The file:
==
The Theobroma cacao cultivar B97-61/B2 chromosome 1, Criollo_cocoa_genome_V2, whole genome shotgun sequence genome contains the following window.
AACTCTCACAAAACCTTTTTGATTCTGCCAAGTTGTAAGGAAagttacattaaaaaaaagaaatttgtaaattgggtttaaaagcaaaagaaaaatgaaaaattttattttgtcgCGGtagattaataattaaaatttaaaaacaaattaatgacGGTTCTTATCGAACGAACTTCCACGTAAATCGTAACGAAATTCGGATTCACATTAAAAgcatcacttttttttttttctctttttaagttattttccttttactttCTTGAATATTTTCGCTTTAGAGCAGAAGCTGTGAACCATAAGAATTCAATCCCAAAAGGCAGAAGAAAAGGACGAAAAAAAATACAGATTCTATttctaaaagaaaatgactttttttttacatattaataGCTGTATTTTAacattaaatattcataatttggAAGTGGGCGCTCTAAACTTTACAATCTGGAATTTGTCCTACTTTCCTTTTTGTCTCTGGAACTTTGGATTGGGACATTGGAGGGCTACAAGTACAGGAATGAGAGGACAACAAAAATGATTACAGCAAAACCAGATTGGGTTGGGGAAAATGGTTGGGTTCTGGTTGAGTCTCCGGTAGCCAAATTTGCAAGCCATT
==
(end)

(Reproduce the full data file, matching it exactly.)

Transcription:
The Theobroma cacao cultivar B97-61/B2 chromosome 1, Criollo_cocoa_genome_V2, whole genome shotgun sequence genome contains the following window.
AACTCTCACAAAACCTTTTTGATTCTGCCAAGTTGTAAGGAAagttacattaaaaaaaagaaatttgtaaattgggtttaaaagcaaaagaaaaatgaaaaattttattttgtcgCGGtagattaataattaaaatttaaaaacaaattaatgacGGTTCTTATCGAACGAACTTCCACGTAAATCGTAACGAAATTCGGATTCACATTAAAAgcatcacttttttttttttctctttttaagttattttccttttactttCTTGAATATTTTCGCTTTAGAGCAGAAGCTGTGAACCATAAGAATTCAATCCCAAAAGGCAGAAGAAAAGGACGAAAAAAAATACAGATTCTATttctaaaagaaaatgactttttttttacatattaataGCTGTATTTTAacattaaatattcataatttggAAGTGGGCGCTCTAAACTTTACAATCTGGAATTTGTCCTACTTTCCTTTTTGTCTCTGGAACTTTGGATTGGGACATTGGAGGGCTACAAGTACAGGAATGAGAGGACAACAAAAATGATTACAGCAAAACCAGATTGGGTTGGGGAAAATGGTTGGGTTCTGGTTGAGTCTCCGGTAGCCAAATTTGCAAGCCATT